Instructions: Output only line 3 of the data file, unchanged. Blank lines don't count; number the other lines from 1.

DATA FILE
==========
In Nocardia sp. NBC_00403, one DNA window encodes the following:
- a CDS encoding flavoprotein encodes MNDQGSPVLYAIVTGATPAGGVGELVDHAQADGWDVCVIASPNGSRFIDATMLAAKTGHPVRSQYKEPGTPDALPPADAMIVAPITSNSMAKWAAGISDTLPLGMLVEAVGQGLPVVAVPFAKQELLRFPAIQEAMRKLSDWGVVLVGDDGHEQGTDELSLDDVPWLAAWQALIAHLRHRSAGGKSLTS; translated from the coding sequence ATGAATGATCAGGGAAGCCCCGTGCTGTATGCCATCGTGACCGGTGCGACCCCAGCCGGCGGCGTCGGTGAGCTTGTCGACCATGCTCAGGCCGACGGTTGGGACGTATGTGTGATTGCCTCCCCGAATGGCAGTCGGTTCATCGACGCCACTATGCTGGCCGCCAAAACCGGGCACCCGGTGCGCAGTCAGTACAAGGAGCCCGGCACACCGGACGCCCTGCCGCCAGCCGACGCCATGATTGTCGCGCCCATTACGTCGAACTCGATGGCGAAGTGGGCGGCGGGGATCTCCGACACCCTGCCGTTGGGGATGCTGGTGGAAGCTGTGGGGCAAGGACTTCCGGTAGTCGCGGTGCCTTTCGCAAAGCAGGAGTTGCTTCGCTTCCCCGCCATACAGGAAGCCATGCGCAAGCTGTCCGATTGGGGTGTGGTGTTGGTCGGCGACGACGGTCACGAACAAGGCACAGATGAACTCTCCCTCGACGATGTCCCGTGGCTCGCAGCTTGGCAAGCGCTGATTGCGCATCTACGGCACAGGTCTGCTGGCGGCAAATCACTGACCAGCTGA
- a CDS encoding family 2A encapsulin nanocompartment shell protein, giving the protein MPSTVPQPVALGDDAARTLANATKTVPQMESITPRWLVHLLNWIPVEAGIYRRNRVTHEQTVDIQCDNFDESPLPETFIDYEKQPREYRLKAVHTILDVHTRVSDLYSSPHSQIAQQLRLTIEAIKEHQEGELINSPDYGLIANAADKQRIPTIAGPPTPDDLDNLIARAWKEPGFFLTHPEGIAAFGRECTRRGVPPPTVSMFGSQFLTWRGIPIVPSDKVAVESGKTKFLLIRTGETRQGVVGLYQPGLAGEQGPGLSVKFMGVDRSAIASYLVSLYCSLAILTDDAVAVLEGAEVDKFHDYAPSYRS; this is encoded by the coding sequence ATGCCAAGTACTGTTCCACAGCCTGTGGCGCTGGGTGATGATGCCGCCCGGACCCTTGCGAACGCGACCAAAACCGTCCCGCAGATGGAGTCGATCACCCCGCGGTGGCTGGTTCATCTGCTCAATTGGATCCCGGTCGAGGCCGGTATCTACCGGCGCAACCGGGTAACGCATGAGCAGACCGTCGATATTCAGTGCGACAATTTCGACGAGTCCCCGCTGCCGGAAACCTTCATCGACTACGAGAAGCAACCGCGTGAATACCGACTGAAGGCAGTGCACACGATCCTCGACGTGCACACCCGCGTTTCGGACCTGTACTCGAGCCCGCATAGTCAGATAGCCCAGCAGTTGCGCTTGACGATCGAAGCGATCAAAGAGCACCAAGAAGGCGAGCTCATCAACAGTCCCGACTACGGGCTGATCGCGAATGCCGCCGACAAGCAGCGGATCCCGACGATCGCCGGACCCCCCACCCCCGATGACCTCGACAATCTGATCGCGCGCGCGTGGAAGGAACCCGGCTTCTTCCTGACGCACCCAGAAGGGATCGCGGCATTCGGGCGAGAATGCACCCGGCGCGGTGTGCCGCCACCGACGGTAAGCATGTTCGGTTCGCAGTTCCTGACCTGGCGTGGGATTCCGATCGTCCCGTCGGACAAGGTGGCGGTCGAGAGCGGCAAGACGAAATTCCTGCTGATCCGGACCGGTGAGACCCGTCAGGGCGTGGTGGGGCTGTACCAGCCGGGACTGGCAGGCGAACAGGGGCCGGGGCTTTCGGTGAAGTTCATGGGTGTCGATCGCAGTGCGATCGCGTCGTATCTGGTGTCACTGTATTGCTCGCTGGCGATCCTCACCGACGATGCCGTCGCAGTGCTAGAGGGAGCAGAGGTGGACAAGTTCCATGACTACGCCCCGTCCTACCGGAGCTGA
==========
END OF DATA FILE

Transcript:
- a CDS encoding family 2A encapsulin nanocompartment shell protein, giving the protein MPSTVPQPVALGDDAARTLANATKTVPQMESITPRWLVHLLNWIPVEAGIYRRNRVTHEQTVDIQCDNFDESPLPETFIDYEKQPREYRLKAVHTILDVHTRVSDLYSSPHSQIAQQLRLTIEAIKEHQEGELINSPDYGLIANAADKQRIPTIAGPPTPDDLDNLIARAWKEPGFFLTHPEGIAAFGRECTRRGVPPPTVSMFGSQFLTWRGIPIVPSDKVAVESGKTKFLLIRTGETRQGVVGLYQPGLAGEQGPGLSVKFMGVDRSAIASYLVSLYCSLAILTDDAVAVLEGAEVDKFHDYAPSYRS; this is encoded by the coding sequence ATGCCAAGTACTGTTCCACAGCCTGTGGCGCTGGGTGATGATGCCGCCCGGACCCTTGCGAACGCGACCAAAACCGTCCCGCAGATGGAGTCGATCACCCCGCGGTGGCTGGTTCATCTGCTCAATTGGATCCCGGTCGAGGCCGGTATCTACCGGCGCAACCGGGTAACGCATGAGCAGACCGTCGATATTCAGTGCGACAATTTCGACGAGTCCCCGCTGCCGGAAACCTTCATCGACTACGAGAAGCAACCGCGTGAATACCGACTGAAGGCAGTGCACACGATCCTCGACGTGCACACCCGCGTTTCGGACCTGTACTCGAGCCCGCATAGTCAGATAGCCCAGCAGTTGCGCTTGACGATCGAAGCGATCAAAGAGCACCAAGAAGGCGAGCTCATCAACAGTCCCGACTACGGGCTGATCGCGAATGCCGCCGACAAGCAGCGGATCCCGACGATCGCCGGACCCCCCACCCCCGATGACCTCGACAATCTGATCGCGCGCGCGTGGAAGGAACCCGGCTTCTTCCTGACGCACCCAGAAGGGATCGCGGCATTCGGGCGAGAATGCACCCGGCGCGGTGTGCCGCCACCGACGGTAAGCATGTTCGGTTCGCAGTTCCTGACCTGGCGTGGGATTCCGATCGTCCCGTCGGACAAGGTGGCGGTCGAGAGCGGCAAGACGAAATTCCTGCTGATCCGGACCGGTGAGACCCGTCAGGGCGTGGTGGGGCTGTACCAGCCGGGACTGGCAGGCGAACAGGGGCCGGGGCTTTCGGTGAAGTTCATGGGTGTCGATCGCAGTGCGATCGCGTCGTATCTGGTGTCACTGTATTGCTCGCTGGCGATCCTCACCGACGATGCCGTCGCAGTGCTAGAGGGAGCAGAGGTGGACAAGTTCCATGACTACGCCCCGTCCTACCGGAGCTGA